A recent high-profile attack on large US-based DNS provider Dyn resulted in website down-time for several of the internet’s most well-known brands, forcing many organisations to consider – perhaps for the first time – the risks associated with domain name system (DNS).
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The DNS functions as the internet’s phone book. It translates user-friendly domain names into IP addresses so internet traffic can be directed to the correct hosting server.
At first glance, it may appear that the role of DNS is confined to web pages, but it is also widely used by mail transfer agents to deliver email, for correctly identifying voice over IP (VoIP) telephones, and in establishing virtual private network (VPN) connections.
Given its widespread importance, a successful attack on DNS could significantly disrupt an organisation, far beyond users being unable to access a website.
DNS is often poorly secured, and attacks can be profitable for attackers and cause widespread disruption.
There are a number of ways DNS can be targeted, including distributed denial of service (DDoS), where an individual DNS server or provider can be targeted by a DDoS attack, in which they are flooded with malicious traffic, blocking legitimate requests. One variation on this is an amplification attack, whereby a small request to a DNS server is used to generate large responses, consuming significant computing resources.
Another way is through SYN floods, a popular kind of denial of service attack in which an attacker sends spoofed data packets to bogus destinations, forcing the DNS server to attempt to establish a connection. Acknowledgement packets are never received, leaving connections, consuming server resources and preventing legitimate requests.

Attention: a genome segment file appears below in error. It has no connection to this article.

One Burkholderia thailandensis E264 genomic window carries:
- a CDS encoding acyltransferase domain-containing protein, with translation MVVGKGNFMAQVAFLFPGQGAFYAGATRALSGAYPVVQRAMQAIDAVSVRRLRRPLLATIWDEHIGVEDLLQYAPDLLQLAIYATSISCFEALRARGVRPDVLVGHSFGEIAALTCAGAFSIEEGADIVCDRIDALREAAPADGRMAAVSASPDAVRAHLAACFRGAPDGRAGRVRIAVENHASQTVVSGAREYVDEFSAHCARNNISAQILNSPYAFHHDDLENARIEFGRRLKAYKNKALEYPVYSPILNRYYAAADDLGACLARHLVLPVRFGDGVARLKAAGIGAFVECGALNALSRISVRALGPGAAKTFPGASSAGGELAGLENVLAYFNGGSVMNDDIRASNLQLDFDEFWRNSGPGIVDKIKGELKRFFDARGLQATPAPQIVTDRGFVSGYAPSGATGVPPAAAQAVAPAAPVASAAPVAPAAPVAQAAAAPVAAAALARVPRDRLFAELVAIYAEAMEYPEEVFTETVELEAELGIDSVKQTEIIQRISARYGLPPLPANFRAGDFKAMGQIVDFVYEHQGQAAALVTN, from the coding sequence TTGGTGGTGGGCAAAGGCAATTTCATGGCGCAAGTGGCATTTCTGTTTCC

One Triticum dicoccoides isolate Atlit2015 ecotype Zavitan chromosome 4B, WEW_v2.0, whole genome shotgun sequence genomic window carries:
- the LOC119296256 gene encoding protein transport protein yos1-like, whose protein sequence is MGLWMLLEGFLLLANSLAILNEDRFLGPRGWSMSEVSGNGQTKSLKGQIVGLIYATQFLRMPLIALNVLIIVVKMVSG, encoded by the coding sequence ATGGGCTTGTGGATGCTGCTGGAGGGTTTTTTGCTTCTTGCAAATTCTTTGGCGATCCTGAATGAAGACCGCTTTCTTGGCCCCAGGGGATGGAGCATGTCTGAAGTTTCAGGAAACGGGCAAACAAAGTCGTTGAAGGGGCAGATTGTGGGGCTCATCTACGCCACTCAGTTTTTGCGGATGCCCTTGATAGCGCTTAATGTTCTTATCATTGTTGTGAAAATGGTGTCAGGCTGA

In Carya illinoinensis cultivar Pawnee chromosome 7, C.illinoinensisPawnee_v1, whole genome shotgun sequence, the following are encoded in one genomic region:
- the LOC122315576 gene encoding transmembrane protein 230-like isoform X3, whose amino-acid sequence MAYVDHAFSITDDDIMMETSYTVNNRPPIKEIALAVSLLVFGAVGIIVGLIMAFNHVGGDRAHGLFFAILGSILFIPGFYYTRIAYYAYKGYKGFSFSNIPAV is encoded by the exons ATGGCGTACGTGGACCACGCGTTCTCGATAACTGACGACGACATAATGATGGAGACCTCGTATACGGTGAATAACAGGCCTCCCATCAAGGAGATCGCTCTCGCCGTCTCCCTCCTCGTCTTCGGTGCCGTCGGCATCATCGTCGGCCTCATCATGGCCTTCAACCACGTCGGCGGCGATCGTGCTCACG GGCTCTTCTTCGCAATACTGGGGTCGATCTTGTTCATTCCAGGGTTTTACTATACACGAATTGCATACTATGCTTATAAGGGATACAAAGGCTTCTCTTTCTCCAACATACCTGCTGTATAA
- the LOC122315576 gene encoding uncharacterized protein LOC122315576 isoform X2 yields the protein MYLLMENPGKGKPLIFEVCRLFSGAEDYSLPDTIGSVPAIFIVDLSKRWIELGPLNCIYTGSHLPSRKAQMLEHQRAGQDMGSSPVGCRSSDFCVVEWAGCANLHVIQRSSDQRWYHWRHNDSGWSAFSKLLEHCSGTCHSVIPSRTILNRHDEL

DNS Hijacking is yet another way of targeting DNS. The internet connection of a target machine is reconfigured – by using malware, for example – to point at a rogue DNS server, redirecting users to destination IPs of the attackers choosing.
Finally, DNS Tunnelling can be used to target DNS. The DNS protocol – operating on UDP port 53 for normal requests – is used as a means of “tunnelling” through security systems to steal data. The channel is not normally used for sending information and so is not always monitored by security systems.
Organisations should conduct a full risk assessment of their infrastructure to identify and mitigate possible risks.
A defence-in-depth strategy is required to adequately secure DNS and prevent its misuse. Key recommendations include:
Inclusion of UDP port 53 in traffic analysis to identify DNS tunnelling and data theft.Patch DNS servers regularly to minimise vulnerabilities.Use separate DNS servers for internal and internet resolution with the internal server located behind network defences to prohibit access to external attackers.Ensure access to DNS servers is restricted to those that require it (using secure passwords) to reduce opportunities for accidental or malicious misconfiguration.
In conclusion, DNS is often poorly secured and will remain a target for attackers. Organisations should review security around their DNS and consider appropriate defences to reduce the risks of misuse and costly service disruption across critical business functions.